Improving Student Results With Technology Through 1 to 1 Devices

Handing a golf club to someone doesn’t automatically make them a professional golfer, giving students their own devices in class won’t automatically make them better learners. With the implementation of any new program to ensure effectiveness, practices and procedures need to be put into place.

These practices and procedures should begin at the district level. While administrators are the ones purchasing the devices for every student in their district, they often fail to roll these programs out beyond just paying the bill.

Teachers report a lack of communication when it comes to what technology is available to them, little to no training on new technology, and conflicting messages after distributing devices to all students they often say that all students should not be using the technology at the same time.

It’s no wonder that while more devices are being put into the hands of students each year, technology implementation isn’t always successful at improving student learning.

To improve student results after a 1:1 device integration, several important steps need to be taken.

First, school districts need to be intentional about the devices and the software programs they purchase, making sure that they’ll meet the needs of teachers and students. Second, it’s imperative that districts set up timely and relevant training for the entire education team so they become proficient with the technologies. Third, districts need to invest in building infrastructure, fixing broken devices, supporting teachers when the technology fails, and making upgrades to wireless networks. Lastly, administrators need to communicate a clear and concise message on technology procedures to teachers, parents, and students so everyone understands the expected role that technology plays in and out of the classroom.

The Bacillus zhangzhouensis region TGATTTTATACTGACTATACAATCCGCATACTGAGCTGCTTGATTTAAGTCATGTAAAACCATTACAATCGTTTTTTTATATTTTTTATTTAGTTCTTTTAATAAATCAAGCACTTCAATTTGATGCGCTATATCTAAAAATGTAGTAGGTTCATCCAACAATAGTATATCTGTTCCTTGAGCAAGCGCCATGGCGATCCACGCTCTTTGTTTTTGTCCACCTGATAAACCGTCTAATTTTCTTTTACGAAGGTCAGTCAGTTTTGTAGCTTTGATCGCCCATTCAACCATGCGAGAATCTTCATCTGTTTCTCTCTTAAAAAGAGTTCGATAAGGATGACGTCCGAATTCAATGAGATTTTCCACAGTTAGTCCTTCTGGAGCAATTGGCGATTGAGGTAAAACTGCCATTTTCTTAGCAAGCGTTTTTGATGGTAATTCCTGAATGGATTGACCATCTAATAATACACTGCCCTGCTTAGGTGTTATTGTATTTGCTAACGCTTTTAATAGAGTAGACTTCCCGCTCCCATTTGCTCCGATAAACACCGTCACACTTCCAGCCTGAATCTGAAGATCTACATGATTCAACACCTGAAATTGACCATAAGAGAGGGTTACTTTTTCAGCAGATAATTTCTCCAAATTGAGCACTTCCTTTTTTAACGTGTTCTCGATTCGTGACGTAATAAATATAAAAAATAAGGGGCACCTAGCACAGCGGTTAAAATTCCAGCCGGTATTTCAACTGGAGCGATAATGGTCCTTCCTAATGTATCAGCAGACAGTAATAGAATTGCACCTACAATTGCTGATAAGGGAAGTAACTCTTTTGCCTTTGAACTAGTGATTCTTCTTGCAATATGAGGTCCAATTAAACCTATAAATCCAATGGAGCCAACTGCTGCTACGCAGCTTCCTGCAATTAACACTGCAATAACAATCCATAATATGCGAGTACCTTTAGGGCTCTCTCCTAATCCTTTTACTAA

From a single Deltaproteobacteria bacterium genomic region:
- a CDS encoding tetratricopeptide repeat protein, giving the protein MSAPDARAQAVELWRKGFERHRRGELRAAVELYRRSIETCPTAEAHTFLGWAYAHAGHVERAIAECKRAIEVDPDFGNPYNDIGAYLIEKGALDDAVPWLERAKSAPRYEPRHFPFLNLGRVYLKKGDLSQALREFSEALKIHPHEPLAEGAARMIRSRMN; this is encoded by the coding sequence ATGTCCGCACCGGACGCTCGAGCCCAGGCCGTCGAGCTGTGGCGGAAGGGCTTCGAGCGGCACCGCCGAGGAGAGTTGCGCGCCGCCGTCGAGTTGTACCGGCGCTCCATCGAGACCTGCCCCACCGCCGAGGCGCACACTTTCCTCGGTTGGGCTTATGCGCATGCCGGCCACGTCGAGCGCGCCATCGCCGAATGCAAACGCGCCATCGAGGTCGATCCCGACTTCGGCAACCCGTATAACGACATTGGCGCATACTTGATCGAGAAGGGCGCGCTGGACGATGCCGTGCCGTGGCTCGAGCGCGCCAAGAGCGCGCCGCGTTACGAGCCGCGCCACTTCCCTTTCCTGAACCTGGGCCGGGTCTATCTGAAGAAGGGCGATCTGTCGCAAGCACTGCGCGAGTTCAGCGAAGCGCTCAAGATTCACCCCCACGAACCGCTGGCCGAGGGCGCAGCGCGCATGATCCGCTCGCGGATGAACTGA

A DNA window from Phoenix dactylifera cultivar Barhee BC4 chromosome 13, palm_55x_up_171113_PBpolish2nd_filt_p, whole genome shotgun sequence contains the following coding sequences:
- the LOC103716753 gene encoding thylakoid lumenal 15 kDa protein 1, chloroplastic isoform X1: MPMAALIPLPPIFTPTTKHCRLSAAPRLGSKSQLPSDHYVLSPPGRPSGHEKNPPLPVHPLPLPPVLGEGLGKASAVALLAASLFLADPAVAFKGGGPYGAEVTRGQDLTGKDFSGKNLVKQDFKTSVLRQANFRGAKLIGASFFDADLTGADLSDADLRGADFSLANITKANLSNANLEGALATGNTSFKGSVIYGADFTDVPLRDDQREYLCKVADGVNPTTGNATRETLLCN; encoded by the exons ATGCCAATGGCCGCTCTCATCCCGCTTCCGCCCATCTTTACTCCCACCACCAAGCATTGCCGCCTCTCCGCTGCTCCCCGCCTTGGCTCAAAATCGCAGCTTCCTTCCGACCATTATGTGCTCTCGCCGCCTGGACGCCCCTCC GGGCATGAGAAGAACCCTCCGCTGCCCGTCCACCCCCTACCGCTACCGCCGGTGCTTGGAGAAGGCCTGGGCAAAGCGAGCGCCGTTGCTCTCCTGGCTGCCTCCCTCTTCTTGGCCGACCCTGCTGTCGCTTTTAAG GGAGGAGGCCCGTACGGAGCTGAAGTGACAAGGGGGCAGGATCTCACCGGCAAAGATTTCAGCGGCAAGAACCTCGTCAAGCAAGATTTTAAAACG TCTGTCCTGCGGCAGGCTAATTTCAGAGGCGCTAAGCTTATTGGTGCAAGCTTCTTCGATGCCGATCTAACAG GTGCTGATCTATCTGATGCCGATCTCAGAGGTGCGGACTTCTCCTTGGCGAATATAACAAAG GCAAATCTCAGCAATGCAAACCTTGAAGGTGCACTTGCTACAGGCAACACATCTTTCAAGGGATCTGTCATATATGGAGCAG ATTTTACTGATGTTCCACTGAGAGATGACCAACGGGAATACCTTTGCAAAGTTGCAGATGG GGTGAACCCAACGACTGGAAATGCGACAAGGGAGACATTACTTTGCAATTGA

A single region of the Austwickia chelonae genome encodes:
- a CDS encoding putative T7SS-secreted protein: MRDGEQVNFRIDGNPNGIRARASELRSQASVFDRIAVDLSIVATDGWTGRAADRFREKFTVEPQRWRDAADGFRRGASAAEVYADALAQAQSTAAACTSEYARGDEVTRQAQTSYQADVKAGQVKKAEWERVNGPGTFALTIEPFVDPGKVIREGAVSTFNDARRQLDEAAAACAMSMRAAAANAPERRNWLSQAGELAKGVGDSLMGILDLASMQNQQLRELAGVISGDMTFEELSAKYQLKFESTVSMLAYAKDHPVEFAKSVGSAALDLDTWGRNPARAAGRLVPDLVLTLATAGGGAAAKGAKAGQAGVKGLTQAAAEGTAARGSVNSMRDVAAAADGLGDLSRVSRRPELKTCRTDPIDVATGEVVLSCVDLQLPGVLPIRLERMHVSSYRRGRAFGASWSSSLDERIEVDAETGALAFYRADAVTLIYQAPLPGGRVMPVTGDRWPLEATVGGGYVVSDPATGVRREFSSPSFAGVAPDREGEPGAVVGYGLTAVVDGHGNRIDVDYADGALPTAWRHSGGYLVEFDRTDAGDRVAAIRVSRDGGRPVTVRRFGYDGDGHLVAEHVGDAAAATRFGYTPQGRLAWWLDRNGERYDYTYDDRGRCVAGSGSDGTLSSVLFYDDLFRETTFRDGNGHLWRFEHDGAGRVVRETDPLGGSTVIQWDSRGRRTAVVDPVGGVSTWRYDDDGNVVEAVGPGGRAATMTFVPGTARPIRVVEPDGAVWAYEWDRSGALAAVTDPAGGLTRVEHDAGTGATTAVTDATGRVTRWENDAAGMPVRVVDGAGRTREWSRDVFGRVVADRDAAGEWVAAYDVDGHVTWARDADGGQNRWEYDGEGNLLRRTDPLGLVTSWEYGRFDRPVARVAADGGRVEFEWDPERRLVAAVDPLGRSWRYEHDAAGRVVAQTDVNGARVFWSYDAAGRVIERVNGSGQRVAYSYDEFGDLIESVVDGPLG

District administrators aren’t the only ones who can work to improve student results after 1:1 technology integration. Teachers also play a role in the successful integration.

Teachers need to determine which devices and programs work best in their classroom and with students.  They should also set up classroom routines and expectations when it comes to the proper use of technology during class and review these throughout the school year. Teaching their students on the devices and programs they use in class is critical.  While many students have the intuitiveness to grasp this information, you can’t assume every student does. And finally, teachers need to differentiate digital lessons to draw student attention to the curriculum and let students work at their own pace and at their own levels.

Technology integration is pivotal when it comes to building skills and preparing students for the future.  As technology continues to play a greater role in education and the work environment, knowledge, confidence and skills built in school will transfer to our students being well prepared when they graduate.